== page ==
I wonder what the EPA will do to protect 90% of this nation’s fresh water (23% of the world’s supply) when mining for gold begins on the Great Lakes? What will the EPA demand in an Environmental Statement or will they even get involved? Will the process of using cyanide in gold mining be allowed to leach into our fresh water or will the EPA put in place protections? Questions that just don’t seem to get answered. I sure hope the EPA becomes “proactive” instead of having to “react”….. water is too important to play games for $$$.

  6. Karen Ferrell-Ingram permalink
    February 28, 2009

    Our communities have utilized smart growth by preserving critical private lands with conservation easements. This keeps the land on the tax rolls and under private ownership but restricts subdivision and development. Farms and ranches, critical wildlife habitat and our incredible scenic vistas in the Eastern Sierra of CA have been permanently preserved!

  7. Adam Siegel permalink
    February 28, 2009

    I have not seen truly environmentally-sustainable urban development. For truly sustainable development, I envision mini-composting & recycling plants to service city-block size areas. Residents within each city block will dispose of their compostable trash into the compost plant instead of disposing via traditional municipal waste collection. The compost plants will then convert the waste to useful fertilizer and methane. The fertilizer can be used by the local residents for their potted plants our community gardens, while the methane can be burned by a miniature power generation unit to produce electricity for the community. It may be additionally possible to treat wastewater using the same facility if designed correctly.

    The benefits of this closed, local system are numerous. First, instead of relying solely on centralized power production, local areas can generate a portion of their energy in a distributed manner; thereby minimizing outage risks, transmission inefficiencies, and complicated distribution grid maintenance. Second, landfill waste is minimized by 20-40% by diverting the organic waste to the local compost plant.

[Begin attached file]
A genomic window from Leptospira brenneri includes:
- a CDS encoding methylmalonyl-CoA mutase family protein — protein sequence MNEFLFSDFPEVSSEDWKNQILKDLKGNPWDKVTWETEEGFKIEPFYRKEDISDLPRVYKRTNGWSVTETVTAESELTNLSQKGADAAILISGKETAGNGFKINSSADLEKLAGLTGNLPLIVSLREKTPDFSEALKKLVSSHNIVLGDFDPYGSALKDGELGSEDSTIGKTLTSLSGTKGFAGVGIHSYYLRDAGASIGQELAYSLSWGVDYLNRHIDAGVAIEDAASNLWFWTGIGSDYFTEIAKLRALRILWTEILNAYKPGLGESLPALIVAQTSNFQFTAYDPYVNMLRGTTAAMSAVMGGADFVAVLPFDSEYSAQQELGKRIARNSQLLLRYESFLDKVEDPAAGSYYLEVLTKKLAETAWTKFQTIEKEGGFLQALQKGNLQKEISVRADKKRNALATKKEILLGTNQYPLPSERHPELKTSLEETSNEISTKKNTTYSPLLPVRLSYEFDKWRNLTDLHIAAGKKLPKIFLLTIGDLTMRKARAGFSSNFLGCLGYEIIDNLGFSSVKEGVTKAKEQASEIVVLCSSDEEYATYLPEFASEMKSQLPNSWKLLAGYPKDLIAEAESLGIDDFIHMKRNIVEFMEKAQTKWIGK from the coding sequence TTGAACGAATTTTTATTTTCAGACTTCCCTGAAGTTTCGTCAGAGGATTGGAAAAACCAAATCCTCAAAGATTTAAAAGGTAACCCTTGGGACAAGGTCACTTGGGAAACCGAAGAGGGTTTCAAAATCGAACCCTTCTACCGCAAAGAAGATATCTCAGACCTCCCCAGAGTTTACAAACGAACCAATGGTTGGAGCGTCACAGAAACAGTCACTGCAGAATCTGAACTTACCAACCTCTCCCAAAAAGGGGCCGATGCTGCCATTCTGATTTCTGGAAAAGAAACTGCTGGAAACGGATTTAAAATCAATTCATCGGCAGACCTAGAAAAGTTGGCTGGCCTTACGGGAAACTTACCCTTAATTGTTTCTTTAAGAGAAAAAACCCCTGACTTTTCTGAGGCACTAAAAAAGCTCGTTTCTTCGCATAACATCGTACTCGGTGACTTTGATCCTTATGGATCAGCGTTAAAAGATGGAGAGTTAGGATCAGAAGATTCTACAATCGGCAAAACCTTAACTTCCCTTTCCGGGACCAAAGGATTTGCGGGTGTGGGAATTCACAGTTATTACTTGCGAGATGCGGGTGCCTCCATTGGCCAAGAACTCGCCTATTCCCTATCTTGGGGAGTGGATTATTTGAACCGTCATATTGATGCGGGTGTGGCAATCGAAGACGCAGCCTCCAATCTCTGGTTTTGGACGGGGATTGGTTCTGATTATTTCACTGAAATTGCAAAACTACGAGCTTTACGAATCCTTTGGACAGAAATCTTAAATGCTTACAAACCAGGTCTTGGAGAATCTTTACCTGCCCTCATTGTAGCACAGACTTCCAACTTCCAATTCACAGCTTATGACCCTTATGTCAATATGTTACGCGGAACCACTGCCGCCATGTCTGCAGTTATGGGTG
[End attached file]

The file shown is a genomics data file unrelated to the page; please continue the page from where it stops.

In addition to the direct environmental benefits, there are social benefits that can be achieved through community self-sufficiency, community involvement in utility concerns, and community ownership of their utilities. A neighborhood culture can grow stronger when it is the collective community that is in charge of their organic waste disposal, energy production, and local food growing. The community members will act as a system of checks on each other and on the maintenance of the composting system, as each has a stake in its functioning properly.

    I would like to be involved in a community pilot of this sustainable development method and have been looking for a community ready for this systemic development approach.

  8. Joe Morton permalink
    February 28, 2009

    Unfortunately our community (Gem Co Idaho) is controlled by politician / recipients of the farm welfare subsidy programs. On Monday March 9th the Gem County Commissioners are amending the County’s only CAFO (Confined Animal Feeding Operation) ordinance.
    Amendments to the Gem County Code in section: Title 11-6-5
    Deletes ALL requirements of Animal Feedlots / CAFO’s to comply with:
    1 – Placement / location of CAFO’s next to any residence.
    2 – Nuisance factors such as odor.
    3 – Health authority requirements of water quality control.

    The EPA – Environmental Protection Agency – Office of Water:
    “Confined animal feeding operations (CAFOs) can contaminate aquifers and thus impose health risks and welfare losses on those who rely on groundwater for drinking water or other uses. Of particular concern are nitrogen and other animal waste-related contaminants (which come from manure and liquid wastes) that leach through soils and ultimately reach groundwater. Nitrogen loadings convert to elevated nitrate concentrations at household and public water system wells, and elevated nitrate levels in turn pose a risk to human health.”

    1 – Voice your concerns on MONDAY, March 9, 2009, 7:00 P.M. AT THE GEM CO. COURTHOUSE.
    2 – Call and email your Gem Co. Commissioners and request that your water and public health safety be protected: (208) 477-2018 COMMISSIONERS@CO.GEM.US
    3 – Contact the Organization to Protect Gem County Water for additional information: (208) 573-8405

  9. Daniel Wright permalink
    February 28, 2009

    In Los Angeles, Smart Growth is an empty excuse to hand billions of dollars of profits to real estate developers. They are the entrenched interest that is killing the quality of life in Los Angeles. The administration of Antonio Villaraigosa and City President Eric Garcetti have overseen the approval of massive condo projects located more than 15 minutes away from the one subway line in Hollywood. This is laughably characterized as accessible to transit and therefore, the City administration PRESUMES a large percentage of the new luxury condo owners will immediately abandon their cars and walk 15 minutes one way to get on a subway line that probably will not take them where they need to go.